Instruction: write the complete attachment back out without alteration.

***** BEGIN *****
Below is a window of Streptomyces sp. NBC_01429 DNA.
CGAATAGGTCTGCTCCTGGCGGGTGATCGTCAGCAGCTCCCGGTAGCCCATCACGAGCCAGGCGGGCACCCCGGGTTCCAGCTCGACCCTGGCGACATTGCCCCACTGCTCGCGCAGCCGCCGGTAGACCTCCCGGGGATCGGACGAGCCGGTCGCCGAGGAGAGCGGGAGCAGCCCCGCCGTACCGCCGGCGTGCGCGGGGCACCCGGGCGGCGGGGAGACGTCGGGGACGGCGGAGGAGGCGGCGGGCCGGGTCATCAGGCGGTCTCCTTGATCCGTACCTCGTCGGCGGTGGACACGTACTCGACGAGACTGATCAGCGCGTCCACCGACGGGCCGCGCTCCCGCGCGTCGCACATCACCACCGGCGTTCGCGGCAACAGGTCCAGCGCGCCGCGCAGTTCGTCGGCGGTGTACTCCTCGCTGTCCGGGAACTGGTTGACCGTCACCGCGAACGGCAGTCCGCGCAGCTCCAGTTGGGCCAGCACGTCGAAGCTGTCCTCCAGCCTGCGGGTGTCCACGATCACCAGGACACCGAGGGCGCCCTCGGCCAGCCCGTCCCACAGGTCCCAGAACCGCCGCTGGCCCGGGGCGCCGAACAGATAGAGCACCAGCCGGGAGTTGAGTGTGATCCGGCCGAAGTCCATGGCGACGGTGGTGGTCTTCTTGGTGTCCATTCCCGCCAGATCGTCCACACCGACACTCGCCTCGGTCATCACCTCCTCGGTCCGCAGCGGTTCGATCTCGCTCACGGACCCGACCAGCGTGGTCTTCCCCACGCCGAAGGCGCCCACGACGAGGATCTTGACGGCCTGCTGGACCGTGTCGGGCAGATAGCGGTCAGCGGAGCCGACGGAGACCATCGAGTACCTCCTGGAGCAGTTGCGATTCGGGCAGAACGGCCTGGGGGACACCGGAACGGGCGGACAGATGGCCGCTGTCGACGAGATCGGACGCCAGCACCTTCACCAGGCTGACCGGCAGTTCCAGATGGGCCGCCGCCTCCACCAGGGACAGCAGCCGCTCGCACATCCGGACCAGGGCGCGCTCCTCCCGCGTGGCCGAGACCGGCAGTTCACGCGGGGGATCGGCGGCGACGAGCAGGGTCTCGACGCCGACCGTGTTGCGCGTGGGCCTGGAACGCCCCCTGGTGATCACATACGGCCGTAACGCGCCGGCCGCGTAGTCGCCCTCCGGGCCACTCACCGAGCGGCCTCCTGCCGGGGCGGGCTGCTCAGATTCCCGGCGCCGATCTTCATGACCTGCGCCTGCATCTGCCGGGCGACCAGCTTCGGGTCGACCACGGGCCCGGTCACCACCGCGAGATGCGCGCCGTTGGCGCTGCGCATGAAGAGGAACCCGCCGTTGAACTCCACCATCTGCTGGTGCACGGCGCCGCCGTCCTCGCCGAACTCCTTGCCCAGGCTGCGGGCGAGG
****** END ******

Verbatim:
Below is a window of Streptomyces sp. NBC_01429 DNA.
CGAATAGGTCTGCTCCTGGCGGGTGATCGTCAGCAGCTCCCGGTAGCCCATCACGAGCCAGGCGGGCACCCCGGGTTCCAGCTCGACCCTGGCGACATTGCCCCACTGCTCGCGCAGCCGCCGGTAGACCTCCCGGGGATCGGACGAGCCGGTCGCCGAGGAGAGCGGGAGCAGCCCCGCCGTACCGCCGGCGTGCGCGGGGCACCCGGGCGGCGGGGAGACGTCGGGGACGGCGGAGGAGGCGGCGGGCCGGGTCATCAGGCGGTCTCCTTGATCCGTACCTCGTCGGCGGTGGACACGTACTCGACGAGACTGATCAGCGCGTCCACCGACGGGCCGCGCTCCCGCGCGTCGCACATCACCACCGGCGTTCGCGGCAACAGGTCCAGCGCGCCGCGCAGTTCGTCGGCGGTGTACTCCTCGCTGTCCGGGAACTGGTTGACCGTCACCGCGAACGGCAGTCCGCGCAGCTCCAGTTGGGCCAGCACGTCGAAGCTGTCCTCCAGCCTGCGGGTGTCCACGATCACCAGGACACCGAGGGCGCCCTCGGCCAGCCCGTCCCACAGGTCCCAGAACCGCCGCTGGCCCGGGGCGCCGAACAGATAGAGCACCAGCCGGGAGTTGAGTGTGATCCGGCCGAAGTCCATGGCGACGGTGGTGGTCTTCTTGGTGTCCATTCCCGCCAGATCGTCCACACCGACACTCGCCTCGGTCATCACCTCCTCGGTCCGCAGCGGTTCGATCTCGCTCACGGACCCGACCAGCGTGGTCTTCCCCACGCCGAAGGCGCCCACGACGAGGATCTTGACGGCCTGCTGGACCGTGTCGGGCAGATAGCGGTCAGCGGAGCCGACGGAGACCATCGAGTACCTCCTGGAGCAGTTGCGATTCGGGCAGAACGGCCTGGGGGACACCGGAACGGGCGGACAGATGGCCGCTGTCGACGAGATCGGACGCCAGCACCTTCACCAGGCTGACCGGCAGTTCCAGATGGGCCGCCGCCTCCACCAGGGACAGCAGCCGCTCGCACATCCGGACCAGGGCGCGCTCCTCCCGCGTGGCCGAGACCGGCAGTTCACGCGGGGGATCGGCGGCGACGAGCAGGGTCTCGACGCCGACCGTGTTGCGCGTGGGCCTGGAACGCCCCCTGGTGATCACATACGGCCGTAACGCGCCGGCCGCGTAGTCGCCCTCCGGGCCACTCACCGAGCGGCCTCCTGCCGGGGCGGGCTGCTCAGATTCCCGGCGCCGATCTTCATGACCTGCGCCTGCATCTGCCGGGCGACCAGCTTCGGGTCGACCACGGGCCCGGTCACCACCGCGAGATGCGCGCCGTTGGCGCTGCGCATGAAGAGGAACCCGCCGTTGAACTCCACCATCTGCTGGTGCACGGCGCCGCCGTCCTCGCCGAACTCCTTGCCCAGGCTGCGGGCGAGG